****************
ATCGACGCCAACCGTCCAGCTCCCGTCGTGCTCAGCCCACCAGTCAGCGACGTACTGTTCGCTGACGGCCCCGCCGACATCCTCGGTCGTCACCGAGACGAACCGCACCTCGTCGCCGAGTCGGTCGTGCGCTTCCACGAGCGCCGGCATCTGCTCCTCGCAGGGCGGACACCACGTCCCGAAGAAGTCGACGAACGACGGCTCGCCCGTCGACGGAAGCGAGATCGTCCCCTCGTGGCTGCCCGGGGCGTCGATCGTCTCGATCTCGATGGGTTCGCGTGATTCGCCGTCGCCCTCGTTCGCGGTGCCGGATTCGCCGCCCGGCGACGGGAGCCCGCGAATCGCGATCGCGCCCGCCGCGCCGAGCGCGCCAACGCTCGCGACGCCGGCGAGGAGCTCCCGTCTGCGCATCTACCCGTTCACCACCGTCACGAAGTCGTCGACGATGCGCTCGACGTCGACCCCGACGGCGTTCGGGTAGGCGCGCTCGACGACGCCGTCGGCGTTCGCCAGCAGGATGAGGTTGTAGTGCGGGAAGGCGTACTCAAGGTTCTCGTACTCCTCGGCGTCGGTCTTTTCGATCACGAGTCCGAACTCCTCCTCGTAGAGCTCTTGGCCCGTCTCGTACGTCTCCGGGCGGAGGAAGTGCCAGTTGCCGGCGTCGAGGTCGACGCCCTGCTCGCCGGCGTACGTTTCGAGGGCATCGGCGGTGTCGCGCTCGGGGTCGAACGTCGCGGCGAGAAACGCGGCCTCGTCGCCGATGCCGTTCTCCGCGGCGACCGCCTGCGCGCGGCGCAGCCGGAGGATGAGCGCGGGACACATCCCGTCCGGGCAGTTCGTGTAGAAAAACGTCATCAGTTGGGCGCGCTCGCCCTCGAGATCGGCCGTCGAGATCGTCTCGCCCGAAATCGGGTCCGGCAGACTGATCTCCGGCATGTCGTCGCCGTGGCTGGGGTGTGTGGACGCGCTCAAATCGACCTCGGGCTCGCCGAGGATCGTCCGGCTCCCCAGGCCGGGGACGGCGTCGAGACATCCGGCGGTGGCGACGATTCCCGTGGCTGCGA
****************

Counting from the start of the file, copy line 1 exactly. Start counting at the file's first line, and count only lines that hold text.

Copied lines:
ATCGACGCCAACCGTCCAGCTCCCGTCGTGCTCAGCCCACCAGTCAGCGACGTACTGTTCGCTGACGGCCCCGCCGACATCCTCGGTCGTCACCGAGACGAACCGCACCTCGTCGCCGAGTCGGTCGTGCGCTTCCACGAGCGCCGGCATCTGCTCCTCGCAGGGCGGACACCACGTCCCGAAGAAGTCGACGAACGACGGCTCGCCCGTCGACGGAAGCGAGATCGTCCCCTCGTGGCTGCCCGGGGCGTCGATCGTCTCGATCTCGATGGGTTCGCGTGATTCGCCGTCGCCCTCGTTCGCGGTGCCGGATTCGCCGCCCGGCGACGGGAGCCCGCGAATCGCGATCGCGCCCGCCGCGCCGAGCGCGCCAACGCTCGCGACGCCGGCGAGGAGCTCCCGTCTGCGCATCTACCCGTTCACCACCGTCACGAAGTCGTCGACGATGCGCTCGACGTCGACCCCGACGGCGTTCGGGTAGGCGCGCTCGACGACGCCGTCGGCGTTCGCCAGCAGGATGAGGTTGTAGTGCGGGAAGGCGTACTCAAGGTTCTCGTACTCCTCGGCGTCGGTCTTTTCGATCACGAGTCCGAACTCCTCCTCGTAGAGCTCTTGGCCCGTCTCGTACGTCTCCGGGCGGAGGAAGTGCCAGTTGCCGGCGTCGAGGTCGACGCCCTGCTCGCCGGCGTACGTTTCGAGGGCATCGGCGGTGTCGCGCTCGGGGTCGAACGTCGCGGCGAGAAACGCGGCCTCGTCGCCGATGCCGTTCTCCGCGGCGACCGCCTGCGCGCGGCGCAGCCGGAGGATGAGCGCGGGACACATCCCGTCCGGGCAGTTCGTGTAGAAAAACGTCATCAGTTGGGCGCGCTCGCCCTCGAGATCGGCCGTCGAGATCGTCTCGCCCGAAATCGGGTCCGGCAGACTGATCTCCGGCATGTCGTCGCCGTGGCTGGGGTGTGTGGACGCGCTCAAATCGACCTCGGGCTCGCCGAGGATCGTCCGGCTCCCCAGGCCGGGGACGGCGTCGAGACATCCGGCGGTGGCGACGATTCCCGTGGCTGCGA